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Published: Wednesday, 4/27/2011

Perrysburg to get animal-control facility

City-owned building to be renovated for site

BY JANET ROMAKER
BLADE STAFF WRITER

When Perrysburg's animal control officer Jeff Studer picks up stray or roaming cats and dogs, the city lacks a one-stop place to house the animals.

Cats are boarded at South Suburban Animal Hospital, and dogs are kept in cages in the police department's sally port, where patrol cars carry prisoners in and out of the police station.

By the time harsh, bitterly cold weather returns, a new animal control facility should be up and running.

The city has decided to proceed with a $125,000 project to renovate a city-owned building into the new animal control office, said Jon Eckel, Perrysburg's public service director.

The city has been trying to get updated facilities for years, and the time and conditions now are right for the plan to proceed, Mr. Eckel said.

A renter in the city-owned building doesn't need the whole facility, he said, and the building is near the police station where Mr. Studer has his office.

Mr. Eckel said renovation work is unlikely to start before the end of May.

The project could be finished by August.

The animal control office has been operating under "substandard conditions for a long time," Mr. Eckel said, adding that current facilities are not easy to clean or take care of.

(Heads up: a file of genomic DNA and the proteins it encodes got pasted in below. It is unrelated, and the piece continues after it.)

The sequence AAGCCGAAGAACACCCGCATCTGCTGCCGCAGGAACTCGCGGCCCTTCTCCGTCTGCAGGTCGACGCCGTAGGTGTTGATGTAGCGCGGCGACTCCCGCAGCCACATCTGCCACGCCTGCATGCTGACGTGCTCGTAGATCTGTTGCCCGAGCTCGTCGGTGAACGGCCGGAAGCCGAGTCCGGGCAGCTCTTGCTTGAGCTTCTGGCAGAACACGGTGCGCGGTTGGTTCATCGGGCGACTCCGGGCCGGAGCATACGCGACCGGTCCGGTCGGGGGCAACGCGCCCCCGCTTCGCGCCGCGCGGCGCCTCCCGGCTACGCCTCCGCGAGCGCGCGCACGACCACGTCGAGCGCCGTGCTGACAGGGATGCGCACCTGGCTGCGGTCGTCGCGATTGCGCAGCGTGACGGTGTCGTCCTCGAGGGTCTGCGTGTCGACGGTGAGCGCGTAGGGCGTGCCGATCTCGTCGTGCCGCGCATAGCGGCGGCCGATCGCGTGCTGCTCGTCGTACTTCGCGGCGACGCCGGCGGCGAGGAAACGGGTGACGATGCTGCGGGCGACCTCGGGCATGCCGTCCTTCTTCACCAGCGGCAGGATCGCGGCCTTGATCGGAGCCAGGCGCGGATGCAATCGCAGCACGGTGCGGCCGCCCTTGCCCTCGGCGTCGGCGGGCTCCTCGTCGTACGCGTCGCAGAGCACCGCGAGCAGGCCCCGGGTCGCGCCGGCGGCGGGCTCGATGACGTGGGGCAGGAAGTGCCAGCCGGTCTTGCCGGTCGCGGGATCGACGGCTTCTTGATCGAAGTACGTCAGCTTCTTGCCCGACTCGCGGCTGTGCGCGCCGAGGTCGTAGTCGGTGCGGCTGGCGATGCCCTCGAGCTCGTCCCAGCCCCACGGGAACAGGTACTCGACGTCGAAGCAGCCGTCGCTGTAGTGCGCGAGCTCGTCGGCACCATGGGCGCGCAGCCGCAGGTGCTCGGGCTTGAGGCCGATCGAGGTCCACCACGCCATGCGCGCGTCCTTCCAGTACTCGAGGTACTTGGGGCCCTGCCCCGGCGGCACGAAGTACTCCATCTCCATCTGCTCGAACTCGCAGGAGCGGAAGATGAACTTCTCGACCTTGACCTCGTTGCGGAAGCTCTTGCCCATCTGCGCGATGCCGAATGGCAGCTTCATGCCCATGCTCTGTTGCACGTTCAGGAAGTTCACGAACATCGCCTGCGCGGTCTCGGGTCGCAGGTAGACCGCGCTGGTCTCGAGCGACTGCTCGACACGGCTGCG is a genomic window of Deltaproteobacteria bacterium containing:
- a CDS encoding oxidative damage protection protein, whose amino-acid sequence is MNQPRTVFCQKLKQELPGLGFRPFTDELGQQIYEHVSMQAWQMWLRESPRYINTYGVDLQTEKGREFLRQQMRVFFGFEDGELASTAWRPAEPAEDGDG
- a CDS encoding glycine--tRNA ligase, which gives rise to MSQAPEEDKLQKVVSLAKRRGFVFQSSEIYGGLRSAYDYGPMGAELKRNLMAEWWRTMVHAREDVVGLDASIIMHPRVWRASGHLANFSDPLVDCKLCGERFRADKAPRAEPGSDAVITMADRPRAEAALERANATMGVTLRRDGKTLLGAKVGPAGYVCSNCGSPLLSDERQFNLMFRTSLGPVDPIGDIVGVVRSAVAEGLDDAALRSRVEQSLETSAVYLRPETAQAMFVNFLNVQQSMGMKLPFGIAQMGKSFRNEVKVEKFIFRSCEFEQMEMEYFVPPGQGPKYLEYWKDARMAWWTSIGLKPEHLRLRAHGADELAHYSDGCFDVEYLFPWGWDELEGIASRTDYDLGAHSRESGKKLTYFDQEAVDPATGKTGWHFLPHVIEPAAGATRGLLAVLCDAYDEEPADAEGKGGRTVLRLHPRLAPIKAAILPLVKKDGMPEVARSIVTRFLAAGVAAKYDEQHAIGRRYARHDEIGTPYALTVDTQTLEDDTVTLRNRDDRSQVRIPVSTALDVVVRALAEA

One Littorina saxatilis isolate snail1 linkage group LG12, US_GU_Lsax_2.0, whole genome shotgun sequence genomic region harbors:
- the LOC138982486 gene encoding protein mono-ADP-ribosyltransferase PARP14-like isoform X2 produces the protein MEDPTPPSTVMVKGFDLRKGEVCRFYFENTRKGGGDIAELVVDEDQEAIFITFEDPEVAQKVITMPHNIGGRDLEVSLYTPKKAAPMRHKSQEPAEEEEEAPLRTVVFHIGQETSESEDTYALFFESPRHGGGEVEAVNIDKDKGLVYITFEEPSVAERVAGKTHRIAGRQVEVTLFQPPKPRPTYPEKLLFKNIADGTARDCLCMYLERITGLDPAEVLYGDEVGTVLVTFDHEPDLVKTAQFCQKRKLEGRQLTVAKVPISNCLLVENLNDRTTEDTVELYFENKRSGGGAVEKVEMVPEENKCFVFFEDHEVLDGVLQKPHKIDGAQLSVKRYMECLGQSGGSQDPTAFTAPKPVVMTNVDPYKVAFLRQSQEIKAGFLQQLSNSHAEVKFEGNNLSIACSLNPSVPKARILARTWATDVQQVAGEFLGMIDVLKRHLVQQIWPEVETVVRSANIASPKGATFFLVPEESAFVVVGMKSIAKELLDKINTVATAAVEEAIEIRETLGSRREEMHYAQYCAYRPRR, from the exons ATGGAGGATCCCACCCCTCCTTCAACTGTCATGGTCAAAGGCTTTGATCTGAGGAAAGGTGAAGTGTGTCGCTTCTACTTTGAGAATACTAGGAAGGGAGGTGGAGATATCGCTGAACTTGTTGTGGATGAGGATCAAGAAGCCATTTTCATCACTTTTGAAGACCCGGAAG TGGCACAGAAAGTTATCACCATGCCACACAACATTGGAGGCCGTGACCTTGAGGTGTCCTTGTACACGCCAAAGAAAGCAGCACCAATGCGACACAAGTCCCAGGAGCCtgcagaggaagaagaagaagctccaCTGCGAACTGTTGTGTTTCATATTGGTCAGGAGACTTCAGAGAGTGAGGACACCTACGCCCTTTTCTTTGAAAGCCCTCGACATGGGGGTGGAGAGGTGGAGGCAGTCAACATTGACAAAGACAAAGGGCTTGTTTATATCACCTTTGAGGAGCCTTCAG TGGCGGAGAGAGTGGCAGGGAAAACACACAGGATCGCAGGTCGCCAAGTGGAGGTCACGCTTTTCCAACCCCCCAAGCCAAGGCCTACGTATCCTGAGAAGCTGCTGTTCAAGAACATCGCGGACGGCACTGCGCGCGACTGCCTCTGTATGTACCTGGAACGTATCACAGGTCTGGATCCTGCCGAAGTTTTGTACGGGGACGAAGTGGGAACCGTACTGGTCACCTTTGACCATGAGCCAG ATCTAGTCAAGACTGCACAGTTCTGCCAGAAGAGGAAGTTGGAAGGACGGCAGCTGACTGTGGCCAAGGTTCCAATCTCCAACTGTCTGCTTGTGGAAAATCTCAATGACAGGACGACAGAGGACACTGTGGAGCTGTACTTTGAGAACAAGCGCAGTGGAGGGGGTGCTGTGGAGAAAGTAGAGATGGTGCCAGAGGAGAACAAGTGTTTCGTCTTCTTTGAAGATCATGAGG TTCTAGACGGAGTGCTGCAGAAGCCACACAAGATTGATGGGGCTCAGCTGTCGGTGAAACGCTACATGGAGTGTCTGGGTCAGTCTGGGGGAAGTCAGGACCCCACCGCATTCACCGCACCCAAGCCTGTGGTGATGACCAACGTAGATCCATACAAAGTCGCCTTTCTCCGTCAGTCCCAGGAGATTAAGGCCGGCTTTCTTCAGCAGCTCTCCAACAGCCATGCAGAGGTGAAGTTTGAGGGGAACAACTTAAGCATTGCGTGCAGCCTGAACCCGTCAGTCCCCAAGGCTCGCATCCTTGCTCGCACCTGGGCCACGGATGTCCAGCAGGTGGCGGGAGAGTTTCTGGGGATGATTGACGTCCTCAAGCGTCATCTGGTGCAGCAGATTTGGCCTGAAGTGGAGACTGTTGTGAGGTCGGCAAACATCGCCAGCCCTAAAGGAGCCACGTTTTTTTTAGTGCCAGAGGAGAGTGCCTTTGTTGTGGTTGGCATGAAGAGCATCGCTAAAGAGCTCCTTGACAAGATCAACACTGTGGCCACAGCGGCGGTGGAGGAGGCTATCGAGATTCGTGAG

The new facility will provide the city with "good reliable kennels," Mr. Eckel said, and it will have a sloped floor that will be easier to clean.

Perrysburg's dog kennel had been outside, and that meant dogs couldn't be kenneled during the winter, he said. The sally port being used now is a protected area.

Animals picked up are held for several days in order to give owners time to claim them or for the animals to be adopted, Mr. Eckel said.

Mr. Studer, Perrysburg's animal control officer since 1990, said his office will remain in the police station when the new facility opens.

He said he handles about 1,500 animal-related calls annually, such as complaints about barking dogs or dogs and cats running loose.

"A lot of times, dogs and cats picked up belong to people who went to work and the dog or cat got out," Mr. Studer said. When that happens, typically the animals are claimed the same day.

People contact him about coyote sightings, particularly along the Maumee River near Fort Meigs. He gets calls, too, when people get bitten by dogs, and he said he gets a dog-bite call about once a month, such as when a pizza delivery man gets bitten or when child visiting a home is nipped by a family pet.

Last week, no dogs were being held, but two cats were being housed by the city.

Anyone interested in adopting a cat or cats can contact Mr. Studer at the police station or contact South Suburban Animal Hospital.

Dogs that are not claimed and cannot be adopted locally are sent to the Wood County dog warden. "Wood County tries to adopt them out," Mr. Studer said.

Cats boarded by the city usually are adopted from the South Suburban Animal Hospital, Mr. Studer said.

If animals with tags run away, they can be returned to owners more readily than can animals without identification information, said Mr. Studer.



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